With water being a key aspect of beverage companies, we must play a bigger role in minimising the impact on this resource – from implementing more efficient processes in factories to returning clean water back to nature.
In recognising this, the Suntory Group strengthened its 2030 water stewardship commitments, including doubling its target to reduce water intensity in owned plants, with plants across SBFAP taking strides to optimize internal processes. Following years of improvements in water efficiency in Australia and New Zealand, we have reached our water savings target nine years ahead of schedule by reducing water usage by 23 percent in 2021. That has helped to save more than 12 million litres of water – the equivalent of five Olympic swimming pools.
We also continue our efforts in raising awareness about the importance and value of water through our Suntory Mizuiku-Education Program for Nature and Water – a practical nature-based program that collaborates with schools across the globe to empower youths with the knowledge on how they can best conserve water. We believe raising awareness about this cause will fuel collective action in tackling water pollution and scarcity and empower future generations to continue scaling these efforts.
Since its inception in 2004, the Mizuiku Program has already reached more than 163,000 students across 2,100 schools across the globe, including Vietnam, Thailand, and Indonesia. We are committed to expanding the curriculum and educational resources, developing a Mizuiku teacher guide in Indonesia to further cultivate a water-wise world for all.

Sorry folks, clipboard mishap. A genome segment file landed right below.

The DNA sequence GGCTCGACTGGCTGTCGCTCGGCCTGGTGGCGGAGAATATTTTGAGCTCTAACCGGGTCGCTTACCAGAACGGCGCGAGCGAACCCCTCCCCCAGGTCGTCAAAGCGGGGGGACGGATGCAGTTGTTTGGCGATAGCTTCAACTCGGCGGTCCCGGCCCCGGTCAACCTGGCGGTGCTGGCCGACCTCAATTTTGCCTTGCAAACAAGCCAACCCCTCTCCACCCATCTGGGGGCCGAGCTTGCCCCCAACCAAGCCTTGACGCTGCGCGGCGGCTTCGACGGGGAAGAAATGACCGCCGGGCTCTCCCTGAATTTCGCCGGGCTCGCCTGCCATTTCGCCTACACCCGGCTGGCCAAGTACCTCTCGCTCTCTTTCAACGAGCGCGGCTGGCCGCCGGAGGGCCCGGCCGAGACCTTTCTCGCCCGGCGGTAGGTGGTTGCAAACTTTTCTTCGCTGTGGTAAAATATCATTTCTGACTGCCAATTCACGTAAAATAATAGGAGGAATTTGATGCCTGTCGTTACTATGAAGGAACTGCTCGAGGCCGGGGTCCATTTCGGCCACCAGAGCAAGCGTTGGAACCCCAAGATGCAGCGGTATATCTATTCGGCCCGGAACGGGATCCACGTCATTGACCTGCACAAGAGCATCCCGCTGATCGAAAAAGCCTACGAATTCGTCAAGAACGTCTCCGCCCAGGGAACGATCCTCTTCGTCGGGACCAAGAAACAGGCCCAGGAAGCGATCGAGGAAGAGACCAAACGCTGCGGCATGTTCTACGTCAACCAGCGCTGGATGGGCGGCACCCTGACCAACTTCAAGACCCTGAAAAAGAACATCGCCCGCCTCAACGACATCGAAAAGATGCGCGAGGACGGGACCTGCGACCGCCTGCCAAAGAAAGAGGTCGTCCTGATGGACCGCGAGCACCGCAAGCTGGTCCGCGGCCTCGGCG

With the global urgency to tackle rising carbon emissions, SBFAP is also making concerted efforts to reduce our carbon footprint across our supply chain. In addition to integrating low-emission coolers, we realized direct energy savings, power factories with solar energy, and implemented co-shipping initiatives to bring sustainable sourcing to the fore.
Ultimately, climate action is a global effort requiring every sector to recognise its roles and responsibilities in preserving the natural environment. The beverage sector has made great headway in sustainability and must now look to make these solutions bigger, bolder, and better to ensure a cleaner, greener future for all.
Overcoming Challenges and Driving Advocacy in the Beverage Industry
The beverage industry has been under increasing pressure to adopt sustainable practices, and one way of achieving this is by adhering to a circular economy. Many companies across the industry are already taking steps in this direction, including Suntory Beverage & Food Asia Pacific (SBFAP), which aims to implement 100% sustainable PET bottles globally by 2030. However, challenges such as rising inflationary pressures and the say-do gap still exist.
Companies within the beverage industry can address these challenges by driving advocacy for sustainable products and partnering with non-profit organizations, government bodies, and leaders in other sectors.
By taking a holistic approach to sustainability, looking at their entire supply chain from raw materials to consumer disposal, the industry can create a more sustainable and resilient future that benefits both the environment and the bottom line.
Adopting circular economy principles can be a powerful tool in achieving this goal. As we continue to face global challenges such as climate change and resource depletion, the beverage industry and other industries must proactively approach sustainability.
With insights from Alan William Smith, Chief Supply Chain Officer, Suntory Beverage & Food Asia Pacific. He is leading the company’s Supply Chain Management strategy. He is responsible for building an agile, responsive, and resilient supply chain and delivering innovative strategies that differentiate the SBFAP in the highly competitive Beverage sector.
With over 30 years of experience in the FMCG industry, Alan is highly skilled in creating and executing supply chain strategies for large operations. Prior to Suntory, he was the Vice President, Global Director Benchmarking Productivity with Coca-Cola Far East.